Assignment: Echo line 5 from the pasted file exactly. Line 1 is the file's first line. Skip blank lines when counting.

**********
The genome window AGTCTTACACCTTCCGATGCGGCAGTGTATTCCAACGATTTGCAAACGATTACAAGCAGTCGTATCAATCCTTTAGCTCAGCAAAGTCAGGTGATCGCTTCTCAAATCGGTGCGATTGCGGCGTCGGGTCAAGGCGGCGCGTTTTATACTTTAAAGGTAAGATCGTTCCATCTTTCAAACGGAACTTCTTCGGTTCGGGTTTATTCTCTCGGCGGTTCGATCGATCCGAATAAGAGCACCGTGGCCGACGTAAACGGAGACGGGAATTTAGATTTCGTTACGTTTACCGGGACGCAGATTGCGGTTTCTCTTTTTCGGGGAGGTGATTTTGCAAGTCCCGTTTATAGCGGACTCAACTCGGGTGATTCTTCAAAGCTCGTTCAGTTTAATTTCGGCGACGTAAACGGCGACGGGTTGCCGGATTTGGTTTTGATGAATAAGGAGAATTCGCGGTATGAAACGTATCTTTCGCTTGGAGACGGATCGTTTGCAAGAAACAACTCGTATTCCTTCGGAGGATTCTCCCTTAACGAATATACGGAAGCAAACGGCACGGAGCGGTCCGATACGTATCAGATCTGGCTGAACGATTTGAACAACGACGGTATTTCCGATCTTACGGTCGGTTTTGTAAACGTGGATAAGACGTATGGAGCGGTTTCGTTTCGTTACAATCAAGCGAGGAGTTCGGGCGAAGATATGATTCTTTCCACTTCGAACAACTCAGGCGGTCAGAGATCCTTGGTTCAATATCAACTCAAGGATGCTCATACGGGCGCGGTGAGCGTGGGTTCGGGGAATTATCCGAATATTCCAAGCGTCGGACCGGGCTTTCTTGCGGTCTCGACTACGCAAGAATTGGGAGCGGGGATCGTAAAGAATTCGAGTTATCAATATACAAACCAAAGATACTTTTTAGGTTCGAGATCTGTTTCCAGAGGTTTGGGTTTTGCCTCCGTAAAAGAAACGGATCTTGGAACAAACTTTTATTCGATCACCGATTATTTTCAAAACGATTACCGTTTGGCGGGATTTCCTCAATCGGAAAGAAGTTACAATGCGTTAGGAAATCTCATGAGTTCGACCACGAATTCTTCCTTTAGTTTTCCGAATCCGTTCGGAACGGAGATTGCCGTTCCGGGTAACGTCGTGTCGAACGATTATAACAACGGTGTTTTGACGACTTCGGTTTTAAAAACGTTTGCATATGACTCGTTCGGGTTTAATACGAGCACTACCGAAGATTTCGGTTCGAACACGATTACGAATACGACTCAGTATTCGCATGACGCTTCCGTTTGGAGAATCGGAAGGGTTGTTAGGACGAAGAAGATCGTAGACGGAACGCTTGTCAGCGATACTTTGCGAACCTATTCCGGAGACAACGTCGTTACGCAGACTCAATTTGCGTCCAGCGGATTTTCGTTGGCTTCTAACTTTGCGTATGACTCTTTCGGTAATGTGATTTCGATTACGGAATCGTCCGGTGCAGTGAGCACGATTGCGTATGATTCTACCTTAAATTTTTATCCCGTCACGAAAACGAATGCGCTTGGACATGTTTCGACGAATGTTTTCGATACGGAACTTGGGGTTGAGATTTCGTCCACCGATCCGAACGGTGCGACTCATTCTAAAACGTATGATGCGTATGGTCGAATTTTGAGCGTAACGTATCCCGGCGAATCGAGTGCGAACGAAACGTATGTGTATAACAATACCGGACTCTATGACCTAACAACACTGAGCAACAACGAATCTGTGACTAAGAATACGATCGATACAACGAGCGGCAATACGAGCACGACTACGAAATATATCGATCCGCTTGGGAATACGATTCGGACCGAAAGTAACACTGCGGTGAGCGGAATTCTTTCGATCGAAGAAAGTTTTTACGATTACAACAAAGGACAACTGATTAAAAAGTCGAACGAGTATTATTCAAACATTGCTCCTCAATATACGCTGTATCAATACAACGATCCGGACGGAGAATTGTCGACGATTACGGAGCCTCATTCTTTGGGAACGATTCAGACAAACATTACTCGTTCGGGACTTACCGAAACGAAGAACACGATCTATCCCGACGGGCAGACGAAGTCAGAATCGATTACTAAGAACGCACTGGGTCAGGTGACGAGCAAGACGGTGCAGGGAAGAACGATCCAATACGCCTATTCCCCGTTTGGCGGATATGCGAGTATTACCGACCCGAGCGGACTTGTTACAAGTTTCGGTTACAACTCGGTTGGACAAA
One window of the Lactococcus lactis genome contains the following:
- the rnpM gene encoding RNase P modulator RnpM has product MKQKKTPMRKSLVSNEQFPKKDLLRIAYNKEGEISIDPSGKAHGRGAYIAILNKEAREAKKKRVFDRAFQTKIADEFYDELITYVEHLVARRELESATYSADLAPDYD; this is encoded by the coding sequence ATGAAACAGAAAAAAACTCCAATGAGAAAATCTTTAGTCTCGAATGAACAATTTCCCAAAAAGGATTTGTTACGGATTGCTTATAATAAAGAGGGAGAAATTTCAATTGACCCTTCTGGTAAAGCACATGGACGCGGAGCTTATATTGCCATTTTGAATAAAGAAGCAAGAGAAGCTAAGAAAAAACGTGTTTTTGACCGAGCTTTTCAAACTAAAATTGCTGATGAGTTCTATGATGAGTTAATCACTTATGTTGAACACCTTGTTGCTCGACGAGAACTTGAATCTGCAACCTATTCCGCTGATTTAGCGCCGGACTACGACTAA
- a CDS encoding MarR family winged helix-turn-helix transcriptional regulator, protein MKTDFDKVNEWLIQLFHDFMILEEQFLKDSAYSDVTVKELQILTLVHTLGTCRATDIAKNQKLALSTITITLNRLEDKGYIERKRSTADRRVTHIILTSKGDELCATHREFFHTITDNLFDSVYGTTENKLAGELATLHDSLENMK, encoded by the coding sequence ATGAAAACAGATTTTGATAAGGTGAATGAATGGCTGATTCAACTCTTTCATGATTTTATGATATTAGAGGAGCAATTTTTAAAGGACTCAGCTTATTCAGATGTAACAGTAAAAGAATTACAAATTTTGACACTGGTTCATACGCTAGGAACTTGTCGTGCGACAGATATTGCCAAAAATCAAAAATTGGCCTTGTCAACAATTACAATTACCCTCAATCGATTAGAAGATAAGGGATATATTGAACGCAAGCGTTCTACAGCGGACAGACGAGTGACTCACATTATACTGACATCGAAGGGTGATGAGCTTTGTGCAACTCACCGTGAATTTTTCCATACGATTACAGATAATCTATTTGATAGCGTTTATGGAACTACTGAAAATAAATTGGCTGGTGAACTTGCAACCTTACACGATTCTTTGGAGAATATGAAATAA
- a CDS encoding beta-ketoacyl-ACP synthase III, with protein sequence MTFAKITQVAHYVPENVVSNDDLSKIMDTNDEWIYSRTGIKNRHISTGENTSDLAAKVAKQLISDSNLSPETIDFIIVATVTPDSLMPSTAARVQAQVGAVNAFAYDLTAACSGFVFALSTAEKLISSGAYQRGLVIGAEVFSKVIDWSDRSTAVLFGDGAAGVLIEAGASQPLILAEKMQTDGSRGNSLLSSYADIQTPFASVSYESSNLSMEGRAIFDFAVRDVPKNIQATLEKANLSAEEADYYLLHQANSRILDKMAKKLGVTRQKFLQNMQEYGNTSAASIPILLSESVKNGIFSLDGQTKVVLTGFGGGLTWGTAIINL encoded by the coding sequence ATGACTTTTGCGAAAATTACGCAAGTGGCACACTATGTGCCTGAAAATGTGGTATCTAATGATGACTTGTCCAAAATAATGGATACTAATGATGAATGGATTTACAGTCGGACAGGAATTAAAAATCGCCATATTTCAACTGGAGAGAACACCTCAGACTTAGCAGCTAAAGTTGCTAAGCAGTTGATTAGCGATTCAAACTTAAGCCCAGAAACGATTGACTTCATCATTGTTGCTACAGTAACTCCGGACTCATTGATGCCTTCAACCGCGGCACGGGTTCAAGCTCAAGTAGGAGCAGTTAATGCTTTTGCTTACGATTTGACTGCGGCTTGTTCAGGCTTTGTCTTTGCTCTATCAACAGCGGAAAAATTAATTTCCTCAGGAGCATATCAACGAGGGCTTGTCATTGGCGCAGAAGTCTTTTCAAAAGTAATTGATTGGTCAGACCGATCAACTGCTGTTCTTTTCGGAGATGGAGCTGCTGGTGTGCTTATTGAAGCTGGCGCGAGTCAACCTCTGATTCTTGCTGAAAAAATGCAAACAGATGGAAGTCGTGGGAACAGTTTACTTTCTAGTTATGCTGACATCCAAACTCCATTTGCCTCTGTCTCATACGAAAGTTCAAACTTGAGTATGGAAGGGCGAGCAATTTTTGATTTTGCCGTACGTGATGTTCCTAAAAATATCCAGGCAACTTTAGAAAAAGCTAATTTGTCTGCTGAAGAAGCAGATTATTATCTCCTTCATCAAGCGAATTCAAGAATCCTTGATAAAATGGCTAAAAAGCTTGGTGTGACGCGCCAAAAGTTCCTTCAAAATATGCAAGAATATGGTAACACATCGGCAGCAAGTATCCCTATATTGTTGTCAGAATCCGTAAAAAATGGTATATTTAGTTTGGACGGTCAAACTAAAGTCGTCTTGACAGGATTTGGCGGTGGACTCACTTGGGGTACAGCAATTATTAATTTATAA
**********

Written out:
- a CDS encoding beta-ketoacyl-ACP synthase III, with protein sequence MTFAKITQVAHYVPENVVSNDDLSKIMDTNDEWIYSRTGIKNRHISTGENTSDLAAKVAKQLISDSNLSPETIDFIIVATVTPDSLMPSTAARVQAQVGAVNAFAYDLTAACSGFVFALSTAEKLISSGAYQRGLVIGAEVFSKVIDWSDRSTAVLFGDGAAGVLIEAGASQPLILAEKMQTDGSRGNSLLSSYADIQTPFASVSYESSNLSMEGRAIFDFAVRDVPKNIQATLEKANLSAEEADYYLLHQANSRILDKMAKKLGVTRQKFLQNMQEYGNTSAASIPILLSESVKNGIFSLDGQTKVVLTGFGGGLTWGTAIINL encoded by the coding sequence ATGACTTTTGCGAAAATTACGCAAGTGGCACACTATGTGCCTGAAAATGTGGTATCTAATGATGACTTGTCCAAAATAATGGATACTAATGATGAATGGATTTACAGTCGGACAGGAATTAAAAATCGCCATATTTCAACTGGAGAGAACACCTCAGACTTAGCAGCTAAAGTTGCTAAGCAGTTGATTAGCGATTCAAACTTAAGCCCAGAAACGATTGACTTCATCATTGTTGCTACAGTAACTCCGGACTCATTGATGCCTTCAACCGCGGCACGGGTTCAAGCTCAAGTAGGAGCAGTTAATGCTTTTGCTTACGATTTGACTGCGGCTTGTTCAGGCTTTGTCTTTGCTCTATCAACAGCGGAAAAATTAATTTCCTCAGGAGCATATCAACGAGGGCTTGTCATTGGCGCAGAAGTCTTTTCAAAAGTAATTGATTGGTCAGACCGATCAACTGCTGTTCTTTTCGGAGATGGAGCTGCTGGTGTGCTTATTGAAGCTGGCGCGAGTCAACCTCTGATTCTTGCTGAAAAAATGCAAACAGATGGAAGTCGTGGGAACAGTTTACTTTCTAGTTATGCTGACATCCAAACTCCATTTGCCTCTGTCTCATACGAAAGTTCAAACTTGAGTATGGAAGGGCGAGCAATTTTTGATTTTGCCGTACGTGATGTTCCTAAAAATATCCAGGCAACTTTAGAAAAAGCTAATTTGTCTGCTGAAGAAGCAGATTATTATCTCCTTCATCAAGCGAATTCAAGAATCCTTGATAAAATGGCTAAAAAGCTTGGTGTGACGCGCCAAAAGTTCCTTCAAAATATGCAAGAATATGGTAACACATCGGCAGCAAGTATCCCTATATTGTTGTCAGAATCCGTAAAAAATGGTATATTTAGTTTGGACGGTCAAACTAAAGTCGTCTTGACAGGATTTGGCGGTGGACTCACTTGGGGTACAGCAATTATTAATTTATAA